National Academy of Medicine


The following questions are meant to stimulate thought and creativity. Submitted artwork does not necessarily need to be responsive to any one of these questions.

    • What are some things in our everyday life that help us be happy, safe, and healthy?
    • If you were the leader of your town, how would you make sure that everyone is healthy, safe, and happy?
    • How do things like cars, buses, and trains play a role in your life? For example, how do you get to school or visit friends?
    • What about your school? How have your teachers helped you be happy and healthy and feel safe?
    • After viewing your artwork, what do you hope people will feel?

    • If you were the leader of your town, how would you make sure that everyone is healthy, safe, and happy?
    • What makes your neighborhood healthy, safe, and happy?
    • How do the social determinants of health (transportation, education, housing, the environment, etc.) affect your health?
    • What are some ways in which your community ensures everyone has an equal chance at living the healthiest life possible?

    • If you were the leader of your town, how would you make sure that everyone is healthy, safe, and happy?
    • How does addressing the social determinants of health contribute to a healthier community?
    • What do healthy communities look like?
    • How does your community address the social determinants of health?
    • After viewing your artwork, what do you hope people will think and feel?

    • If you were the leader of your town, how would you make sure that everyone is healthy, safe and happy?
    • What do healthy communities look like?
    • How do the social determinants of health play a role in shaping your life and the lives of those closest to you?
    • What does health equity look, sound, and feel like to you?
    • How would you ensure that people in tough life circumstances come to have as good a chance as others do in achieving good health and happiness over time?
    • How can we help communities truly come together so that people promote each other’s well-being and not just their own?
    • How does health equity contribute to healthier communities?
    • What kind of dialogue do you hope your art evokes? What about emotions?

Looking for inspiration? Check out the 2017 art show Visualize Health Equity!


Lunch by Lora Durr

Cole Blue, Full of Valor by Mia Keeys and Brittney Washington

Chasing Sunshine by Stephanie Kohli

Community Documentaries

Communities Driving Health Equity

We are proud to present the stories of these three diverse communities that face complex, pervasive challenges but are all making progress in advancing health equity.

While every community must develop an approach suited to its own unique needs, our hope is that in sharing these stories, communities facing similar challenges might be inspired and informed to build solutions that are right for them.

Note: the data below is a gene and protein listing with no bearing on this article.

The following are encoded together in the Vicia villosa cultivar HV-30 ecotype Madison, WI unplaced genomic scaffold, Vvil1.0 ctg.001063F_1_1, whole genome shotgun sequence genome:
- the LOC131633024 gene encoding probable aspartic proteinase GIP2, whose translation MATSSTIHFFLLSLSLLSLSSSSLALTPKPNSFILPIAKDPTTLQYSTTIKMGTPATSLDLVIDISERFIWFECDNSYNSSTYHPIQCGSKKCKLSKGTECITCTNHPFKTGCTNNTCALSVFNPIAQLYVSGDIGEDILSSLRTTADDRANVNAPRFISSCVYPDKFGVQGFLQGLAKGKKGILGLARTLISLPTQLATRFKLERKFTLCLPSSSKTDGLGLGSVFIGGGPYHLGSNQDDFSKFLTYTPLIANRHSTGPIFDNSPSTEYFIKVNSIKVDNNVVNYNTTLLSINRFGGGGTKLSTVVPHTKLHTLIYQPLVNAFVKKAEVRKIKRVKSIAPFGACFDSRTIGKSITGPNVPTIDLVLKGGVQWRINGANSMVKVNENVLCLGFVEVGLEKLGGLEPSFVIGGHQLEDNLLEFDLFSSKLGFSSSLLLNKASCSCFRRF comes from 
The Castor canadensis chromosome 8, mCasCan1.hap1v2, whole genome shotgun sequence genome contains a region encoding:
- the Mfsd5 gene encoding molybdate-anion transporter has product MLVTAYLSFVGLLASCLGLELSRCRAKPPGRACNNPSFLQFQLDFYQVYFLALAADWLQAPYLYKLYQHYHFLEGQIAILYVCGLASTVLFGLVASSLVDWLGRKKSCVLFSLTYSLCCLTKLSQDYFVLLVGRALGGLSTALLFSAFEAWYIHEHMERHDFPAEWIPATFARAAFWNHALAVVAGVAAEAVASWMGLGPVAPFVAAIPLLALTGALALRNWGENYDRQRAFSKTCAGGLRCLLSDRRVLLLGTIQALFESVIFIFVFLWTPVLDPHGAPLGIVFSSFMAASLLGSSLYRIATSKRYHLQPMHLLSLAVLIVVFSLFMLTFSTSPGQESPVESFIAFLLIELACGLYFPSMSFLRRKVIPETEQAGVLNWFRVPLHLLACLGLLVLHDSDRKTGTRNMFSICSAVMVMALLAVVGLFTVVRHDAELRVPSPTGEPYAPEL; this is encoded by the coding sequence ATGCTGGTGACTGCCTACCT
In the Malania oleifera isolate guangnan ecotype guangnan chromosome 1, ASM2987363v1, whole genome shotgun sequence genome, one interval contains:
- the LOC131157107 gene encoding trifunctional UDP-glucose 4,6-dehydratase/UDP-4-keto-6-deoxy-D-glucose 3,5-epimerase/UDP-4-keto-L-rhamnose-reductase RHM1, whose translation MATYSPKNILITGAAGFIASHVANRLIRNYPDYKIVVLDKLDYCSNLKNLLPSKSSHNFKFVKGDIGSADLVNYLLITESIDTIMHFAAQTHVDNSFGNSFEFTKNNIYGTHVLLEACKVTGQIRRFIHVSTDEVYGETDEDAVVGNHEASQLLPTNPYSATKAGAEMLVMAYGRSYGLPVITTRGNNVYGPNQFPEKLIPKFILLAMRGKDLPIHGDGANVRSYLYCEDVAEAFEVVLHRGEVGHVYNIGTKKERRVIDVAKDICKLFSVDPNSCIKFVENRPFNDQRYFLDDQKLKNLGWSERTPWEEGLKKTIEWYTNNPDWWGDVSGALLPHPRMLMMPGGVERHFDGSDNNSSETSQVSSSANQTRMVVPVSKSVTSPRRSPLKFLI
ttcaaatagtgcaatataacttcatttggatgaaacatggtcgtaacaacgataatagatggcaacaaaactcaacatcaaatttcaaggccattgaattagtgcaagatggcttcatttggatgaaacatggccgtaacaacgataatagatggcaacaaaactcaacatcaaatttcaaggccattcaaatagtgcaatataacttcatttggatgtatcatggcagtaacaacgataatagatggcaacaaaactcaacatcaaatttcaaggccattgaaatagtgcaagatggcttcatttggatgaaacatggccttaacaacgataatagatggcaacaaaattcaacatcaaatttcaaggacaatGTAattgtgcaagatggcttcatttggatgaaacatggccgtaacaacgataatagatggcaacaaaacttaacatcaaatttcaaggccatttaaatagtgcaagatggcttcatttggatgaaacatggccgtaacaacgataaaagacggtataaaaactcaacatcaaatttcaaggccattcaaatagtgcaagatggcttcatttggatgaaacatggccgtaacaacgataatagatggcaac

View the documentaries >>


Photo cred: DC Central Kitchen

Community Health Heroes

How individuals and groups are pursuing health and health equity across the nation.

Inspired by the 2017 National Academies report Communities in Actionthis series highlights individuals or groups who are working to advance health and health equity in communities across the nation. The series features preventive strategies and programs that are conceived and implemented at the local level and focus on a range of factors that contribute to health, like education, employment, health systems and services, housing, income and wealth, the physical environment, public safety, the social environment, and transportation. Interviewees describe challenges, success stories, and lessons about what has worked for their organizations and communities. The purpose of the series is to share information, support networking, and spark new ideas.

Browse the interview series >>


Health Equity Hub and Communities in Action Report

A Report from the National Academies 

Communities in Action: Pathways to Health Equity is the first in a series of consensus reports to emerge from the National Academy of Medicine’s Culture of Health Program. The Health Equity Hub includes additional report resources including sector briefs and an interactive conceptual model of the social determinants of health.

Browse the Health Equity Hub >>

Root Causes of Health Inequity

Health equity  is when everyone has the opportunity to attain full health potential. Health inequities stem from structural inequities, the systemic disadvantage of one social group compared to other groups. Structural inequities are deeply embedded in the fabric of society, encompassing policy, law, governance, and culture.

Health inequities are in large part a result of historic and ongoing poverty, structural racism, and discrimination. Yet these inequities can be mitigated by policies and community action in powerful ways. This document explores where health inequity comes from, why it persists, and what we can to do promote health equity. Learn more >>


Health Equity: Why It Matters and How to Take Action

Why health equity matters and what you can do to help ensure we all have the basics to be as healthy as possible. 

From the Robert Wood Johnson Foundation, this resource provides an overview of how health equity is defined and provides additional examples of communities across the nation working every day to build health equity and improve health outcomes for all. 

 

 

 

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